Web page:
Tuesday, October 2, 2007

2 Minute Film Review: Elizabeth: The Golden Age (Shekhar Kapur)

Those looking for depth, as always, are advised to search elsewhere.

Important caveat: I haven’t seen the original Elizabeth since it played theaters back in the fall of ’98 and I wasn’t a fan. In general I found it overblown, over-directed and under conceived. The shorthand at the time was “The Godfather for women” which, while both an unfair knock against both that film and that gender, also gets at the fundamentally cartoonish nature of the entire franchise. Filmed amidst impenetrable dark shadows where an assassin can spring forth at any time and a duplicitous climate of intrigue where even your closest advisers conspire against you, Kapur’s hyper-indifferent storytelling actually allowed the birth of England’s most prominent monarchy to become overshadowed by the moon-eyed pining of an adolescent who couldn’t love whom she wanted. In that same vein I found Cate Blanchett’s much championed performance to consist of two notes: simpering and Elmer Gantry. Seven Oscar nominations and the outright devotion of almost every woman I’ve ever met tell me I’m squarely in the minority with these opinions.

So now we have Elizabeth: The Golden Age which not only matches the first film fault for fault but seems to be rehashing the same conflicts (internal as well as external) thirty years farther along in QEI’s life. And yet I’d be a complete liar if I didn’t confess that in its own trashy sort of way the film is actually quite fun at times. I think the secret is—and perhaps I was too young to grasp this the first time out—that you have to toss out everything you’ve ever read in a history book as well as any pre-conceived notion of what a period piece should be and just appreciate the film as a live-action comic book. The realities of, as an example, a 50-something Elizabeth donning a full suit of honor and delivering a ra-ra, Braveheart-esque speech to rally the troops (which strikes me as absurd as the idea of honest Abe fighting at the front lines of the Civil War) are secondary to the grandeur of the imagery and the swell in your chest one is no doubt supposed to feel. Likewise, the threat from all-sides approach to conflict has the effect of turning even the most effete of diplomats into snarling threats to kingdom and crown. It's all quite lurid and baroque and laughable, but never dull.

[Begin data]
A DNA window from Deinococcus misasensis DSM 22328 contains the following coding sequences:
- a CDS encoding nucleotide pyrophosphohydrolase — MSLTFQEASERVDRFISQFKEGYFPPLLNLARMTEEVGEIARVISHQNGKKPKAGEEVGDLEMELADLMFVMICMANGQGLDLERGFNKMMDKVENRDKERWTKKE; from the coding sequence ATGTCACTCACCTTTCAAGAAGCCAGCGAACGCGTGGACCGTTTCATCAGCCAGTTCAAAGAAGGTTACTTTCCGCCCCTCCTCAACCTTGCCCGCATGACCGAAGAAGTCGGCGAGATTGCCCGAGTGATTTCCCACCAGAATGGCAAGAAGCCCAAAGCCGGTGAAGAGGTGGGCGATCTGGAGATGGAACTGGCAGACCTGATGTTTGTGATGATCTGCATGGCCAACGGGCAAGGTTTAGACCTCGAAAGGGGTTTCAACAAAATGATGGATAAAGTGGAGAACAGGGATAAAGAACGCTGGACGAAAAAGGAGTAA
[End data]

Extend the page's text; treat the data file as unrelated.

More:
Also on the plus side of the ledger is Kapur’s toned-down visual scheme which employs less drastic contrasts between light and dark as well as less spastic camera movement (although his predilection for extreme camera angels and 360-spins are still disappointingly the norm) which certainly allows for a great appreciation for the film’s production design and the great weathered faces of its cast. And of course, you have the intended upside of Kapur’s post-modern techniques which is the film cooks, never allowing itself to get bogged down in musty expository pieces or staid chamber-room drama (quite the opposite, the film is so propulsive at times it’s difficult to tell that we’ve actually moved from a different country and even a different year than we were just in a few seconds earlier).

So, clearly this one played well above expectations, but I can’t overstate that this might be the most redundant film in history. Blanchett gives the exact same performance here that she did nine years ago, which will no doubt please those who found the first film a “you-go-girrrrrl” empowerment piece in corsets, but doesn’t make a heck of a lot of sense when viewing the character’s dramatic arc over the course of a lifetime. Frankly it’s a bit disheartening to watch a middle-aged woman sulk that in spite of being the most powerful woman in the world still can’t get the guy. Speaking of which, Clive Owen has been slotted into the Joseph Fiennes role, which I’ve got to believe is an improvement across the board (right ladies?), but some last act Errol Flynn heroics aside isn’t given much to do beyond serve as eye candy. But that pretty much sums up the film as a whole. B-

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